Alibaba ready to apply for Taobao’s permit in Taiwan

19 May 2015 | Author: | No comments yet »

Alibaba says Kering lawsuit alleging fakes is baseless.

Seoul: The founder of Alibaba Group defended its stance against counterfeit goods and expressed regret Tuesday that the owner of luxury brands Gucci and Yves Saint Laurent has sued the e-commerce giant.SHANGHAI: Chinese e-commerce giant Alibaba on Monday denounced as baseless a lawsuit by French apparel company Kering Group, whose luxury brands include Gucci, which accused it of selling fake products.

A lawsuit filed by France’s Kering SA on Friday in a US court accuses Alibaba of cooperating with and profiting from sales of counterfeit goods despite its pledges to help stamp out the trade. “We express regret about the company’s choice to sue us and not to cooperate with us to fight against counterfeit goods,” said Ma at a news conference. Kering filed suit against US-listed Alibaba in a New York court last week for selling counterfeits of its products worldwide, Chinese state media reported. “Unfortunately, Kering Group has chosen the path of wasteful litigation instead of the path of constructive cooperation,” an Alibaba spokeswoman said in a statement provided to AFP. Alibaba, the world’s biggest e-commerce company by sales volume, has launched a series of initiatives to keep counterfeit goods off its platforms following complaints by trademark owners. Alibaba´s Taobao platform is estimated to hold more than 90 percent of the consumer-to-consumer market in China, while its is believed to command over half the Chinese market for business-to-consumer transactions. State media said that Kering filed an earlier lawsuit against Alibaba in July last year but dropped it after the two companies agreed to work together to reduce counterfeiting. “We continue to work in partnership with numerous brands to help them protect their intellectual property and we have a strong track record of doing so,” Alibaba said in its statement on Monday.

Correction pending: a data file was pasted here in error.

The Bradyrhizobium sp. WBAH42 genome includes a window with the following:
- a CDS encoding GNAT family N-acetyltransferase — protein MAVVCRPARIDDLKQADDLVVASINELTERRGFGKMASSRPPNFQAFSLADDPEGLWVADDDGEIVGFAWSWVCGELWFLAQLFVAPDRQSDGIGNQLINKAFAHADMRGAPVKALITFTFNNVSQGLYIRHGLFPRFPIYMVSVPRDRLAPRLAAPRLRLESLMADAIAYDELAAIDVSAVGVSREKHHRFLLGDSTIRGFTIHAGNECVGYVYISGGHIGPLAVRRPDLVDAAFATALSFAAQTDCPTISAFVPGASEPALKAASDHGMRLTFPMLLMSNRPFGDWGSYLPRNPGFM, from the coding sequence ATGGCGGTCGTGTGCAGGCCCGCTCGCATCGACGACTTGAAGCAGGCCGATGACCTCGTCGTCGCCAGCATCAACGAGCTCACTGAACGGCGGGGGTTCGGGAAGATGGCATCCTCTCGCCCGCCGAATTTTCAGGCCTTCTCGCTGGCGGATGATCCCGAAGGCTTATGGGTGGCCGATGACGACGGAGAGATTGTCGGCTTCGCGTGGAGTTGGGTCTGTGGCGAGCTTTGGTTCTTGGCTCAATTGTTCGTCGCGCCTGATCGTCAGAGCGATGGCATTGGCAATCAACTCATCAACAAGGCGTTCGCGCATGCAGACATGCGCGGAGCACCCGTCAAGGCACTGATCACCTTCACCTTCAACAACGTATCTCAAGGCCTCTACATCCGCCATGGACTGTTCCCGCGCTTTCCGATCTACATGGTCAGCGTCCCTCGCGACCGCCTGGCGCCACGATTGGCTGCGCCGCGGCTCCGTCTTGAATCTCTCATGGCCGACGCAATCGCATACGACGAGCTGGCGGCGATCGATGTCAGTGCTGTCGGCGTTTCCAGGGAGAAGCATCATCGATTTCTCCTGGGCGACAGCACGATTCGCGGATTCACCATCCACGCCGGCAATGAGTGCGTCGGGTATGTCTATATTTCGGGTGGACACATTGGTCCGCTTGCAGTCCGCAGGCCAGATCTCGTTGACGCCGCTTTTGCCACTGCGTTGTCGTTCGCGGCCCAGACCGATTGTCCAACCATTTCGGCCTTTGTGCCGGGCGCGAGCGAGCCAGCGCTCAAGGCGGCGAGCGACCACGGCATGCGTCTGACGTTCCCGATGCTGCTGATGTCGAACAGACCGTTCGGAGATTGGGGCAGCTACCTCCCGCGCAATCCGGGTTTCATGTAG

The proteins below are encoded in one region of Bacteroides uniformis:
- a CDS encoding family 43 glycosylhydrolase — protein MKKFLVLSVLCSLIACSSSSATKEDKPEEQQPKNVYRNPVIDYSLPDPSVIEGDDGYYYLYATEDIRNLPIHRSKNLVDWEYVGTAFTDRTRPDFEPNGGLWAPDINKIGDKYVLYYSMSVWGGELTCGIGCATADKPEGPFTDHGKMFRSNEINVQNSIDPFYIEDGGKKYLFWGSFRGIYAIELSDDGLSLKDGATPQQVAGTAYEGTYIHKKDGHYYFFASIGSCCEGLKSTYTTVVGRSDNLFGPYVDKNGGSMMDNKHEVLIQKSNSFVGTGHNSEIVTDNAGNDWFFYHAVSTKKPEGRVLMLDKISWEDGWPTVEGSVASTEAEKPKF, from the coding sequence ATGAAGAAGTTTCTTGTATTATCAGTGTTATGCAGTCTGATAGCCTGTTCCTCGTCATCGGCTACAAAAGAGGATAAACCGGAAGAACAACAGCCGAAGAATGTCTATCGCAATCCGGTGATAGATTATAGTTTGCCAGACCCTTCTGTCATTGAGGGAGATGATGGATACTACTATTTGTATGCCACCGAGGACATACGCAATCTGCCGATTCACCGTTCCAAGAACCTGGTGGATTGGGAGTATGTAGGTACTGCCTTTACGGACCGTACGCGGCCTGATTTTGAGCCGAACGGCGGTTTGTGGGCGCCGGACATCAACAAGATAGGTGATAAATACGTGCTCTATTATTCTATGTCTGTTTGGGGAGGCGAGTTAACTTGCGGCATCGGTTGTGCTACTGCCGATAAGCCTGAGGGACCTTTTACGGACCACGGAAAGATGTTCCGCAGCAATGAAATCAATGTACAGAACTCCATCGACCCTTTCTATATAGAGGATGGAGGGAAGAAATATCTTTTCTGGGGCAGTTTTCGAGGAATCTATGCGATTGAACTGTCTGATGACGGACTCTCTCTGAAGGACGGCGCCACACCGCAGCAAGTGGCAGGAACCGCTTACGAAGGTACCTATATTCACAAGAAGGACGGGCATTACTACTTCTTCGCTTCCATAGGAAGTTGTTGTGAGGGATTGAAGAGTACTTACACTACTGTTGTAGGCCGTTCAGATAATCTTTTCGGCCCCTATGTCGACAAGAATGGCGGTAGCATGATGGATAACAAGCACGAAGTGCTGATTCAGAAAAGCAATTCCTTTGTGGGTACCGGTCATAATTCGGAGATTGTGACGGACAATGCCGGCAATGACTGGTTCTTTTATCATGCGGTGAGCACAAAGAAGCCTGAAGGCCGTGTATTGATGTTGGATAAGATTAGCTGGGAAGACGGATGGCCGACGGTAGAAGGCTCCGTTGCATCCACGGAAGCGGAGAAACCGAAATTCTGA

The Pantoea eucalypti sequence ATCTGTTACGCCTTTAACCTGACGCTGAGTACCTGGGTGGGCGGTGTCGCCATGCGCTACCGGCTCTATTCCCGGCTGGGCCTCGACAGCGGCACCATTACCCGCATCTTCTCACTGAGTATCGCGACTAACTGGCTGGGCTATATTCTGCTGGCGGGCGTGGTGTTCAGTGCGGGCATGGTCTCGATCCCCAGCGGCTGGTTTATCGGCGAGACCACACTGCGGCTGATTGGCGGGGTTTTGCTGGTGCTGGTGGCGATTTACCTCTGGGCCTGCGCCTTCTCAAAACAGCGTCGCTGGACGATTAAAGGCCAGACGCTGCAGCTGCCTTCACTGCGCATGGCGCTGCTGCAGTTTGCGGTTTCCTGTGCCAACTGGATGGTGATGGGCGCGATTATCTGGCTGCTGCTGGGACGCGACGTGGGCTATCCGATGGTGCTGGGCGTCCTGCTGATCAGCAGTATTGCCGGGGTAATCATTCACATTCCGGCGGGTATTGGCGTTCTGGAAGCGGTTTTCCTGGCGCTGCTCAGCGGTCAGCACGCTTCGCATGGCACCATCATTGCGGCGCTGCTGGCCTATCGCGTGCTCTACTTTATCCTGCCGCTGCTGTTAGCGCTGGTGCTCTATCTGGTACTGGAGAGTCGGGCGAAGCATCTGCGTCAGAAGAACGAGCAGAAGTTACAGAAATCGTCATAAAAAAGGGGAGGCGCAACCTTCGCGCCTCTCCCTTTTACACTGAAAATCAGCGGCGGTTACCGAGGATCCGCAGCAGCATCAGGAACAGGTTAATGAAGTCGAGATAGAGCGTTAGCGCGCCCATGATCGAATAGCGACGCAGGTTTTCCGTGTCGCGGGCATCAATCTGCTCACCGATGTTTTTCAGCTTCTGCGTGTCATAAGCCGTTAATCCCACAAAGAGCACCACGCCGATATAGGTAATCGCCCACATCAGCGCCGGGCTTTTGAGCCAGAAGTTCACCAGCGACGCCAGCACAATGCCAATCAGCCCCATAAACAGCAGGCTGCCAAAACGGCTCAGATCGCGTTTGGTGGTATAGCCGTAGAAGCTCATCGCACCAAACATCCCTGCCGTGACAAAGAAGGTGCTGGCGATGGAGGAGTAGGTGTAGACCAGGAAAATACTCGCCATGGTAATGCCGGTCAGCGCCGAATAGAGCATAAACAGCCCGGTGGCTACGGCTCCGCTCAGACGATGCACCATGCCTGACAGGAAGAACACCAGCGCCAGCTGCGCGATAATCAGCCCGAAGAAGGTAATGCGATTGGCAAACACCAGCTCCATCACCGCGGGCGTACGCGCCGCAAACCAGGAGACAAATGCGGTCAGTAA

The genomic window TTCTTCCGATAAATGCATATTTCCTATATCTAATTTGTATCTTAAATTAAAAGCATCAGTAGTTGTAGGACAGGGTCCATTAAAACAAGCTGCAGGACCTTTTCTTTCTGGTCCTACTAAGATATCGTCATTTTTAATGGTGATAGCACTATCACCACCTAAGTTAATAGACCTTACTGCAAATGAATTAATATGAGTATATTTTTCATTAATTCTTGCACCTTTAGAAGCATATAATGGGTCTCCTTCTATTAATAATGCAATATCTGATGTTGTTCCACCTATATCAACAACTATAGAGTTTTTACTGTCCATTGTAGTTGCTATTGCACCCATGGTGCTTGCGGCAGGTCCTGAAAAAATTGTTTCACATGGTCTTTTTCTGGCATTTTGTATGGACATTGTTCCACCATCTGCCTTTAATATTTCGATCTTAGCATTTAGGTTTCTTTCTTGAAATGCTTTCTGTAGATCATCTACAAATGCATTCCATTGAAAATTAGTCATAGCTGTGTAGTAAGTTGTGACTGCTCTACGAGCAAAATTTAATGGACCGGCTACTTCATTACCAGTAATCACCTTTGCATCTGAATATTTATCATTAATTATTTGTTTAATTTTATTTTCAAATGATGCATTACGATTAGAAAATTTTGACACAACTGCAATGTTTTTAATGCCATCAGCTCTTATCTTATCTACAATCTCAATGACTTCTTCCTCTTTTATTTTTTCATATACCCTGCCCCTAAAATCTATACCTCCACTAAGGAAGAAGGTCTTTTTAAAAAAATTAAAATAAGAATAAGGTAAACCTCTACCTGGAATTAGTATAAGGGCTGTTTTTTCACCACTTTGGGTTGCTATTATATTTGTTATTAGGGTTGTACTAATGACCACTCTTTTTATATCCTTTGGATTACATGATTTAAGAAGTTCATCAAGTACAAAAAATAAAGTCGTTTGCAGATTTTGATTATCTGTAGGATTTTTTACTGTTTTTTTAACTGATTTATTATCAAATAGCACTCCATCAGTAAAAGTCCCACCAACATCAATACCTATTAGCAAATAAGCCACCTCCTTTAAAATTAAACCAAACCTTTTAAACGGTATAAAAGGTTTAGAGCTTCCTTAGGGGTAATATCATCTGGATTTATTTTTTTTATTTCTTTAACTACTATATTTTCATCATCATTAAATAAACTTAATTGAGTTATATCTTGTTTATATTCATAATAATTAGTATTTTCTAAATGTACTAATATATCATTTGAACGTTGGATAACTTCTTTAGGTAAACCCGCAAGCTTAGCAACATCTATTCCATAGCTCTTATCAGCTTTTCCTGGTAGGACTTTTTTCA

Xinhua news agency reported that local Taiwanese consumers can still shop via Taobao’s mainland store, but for some reason Alibaba can’t seem to set up shop in the correct manner on the island. “Mainland companies registered overseas need to apply for mainland business permits in Taiwan,” Emile Chang, the commission’s executive secretary told the press. “Neither Alibaba nor Taobao have done so.” Chang said both Taobao and, the business-to-business online platform hit by a similar ruling earlier this year, had applied for regular licenses to operate in Taiwan as non-Chinese, foreign-owned. The latest lawsuit accuses Alibaba, headquartered in the eastern Chinese city of Hangzhou, of permitting merchants on its platforms even if they openly say they sell unlicensed copies.

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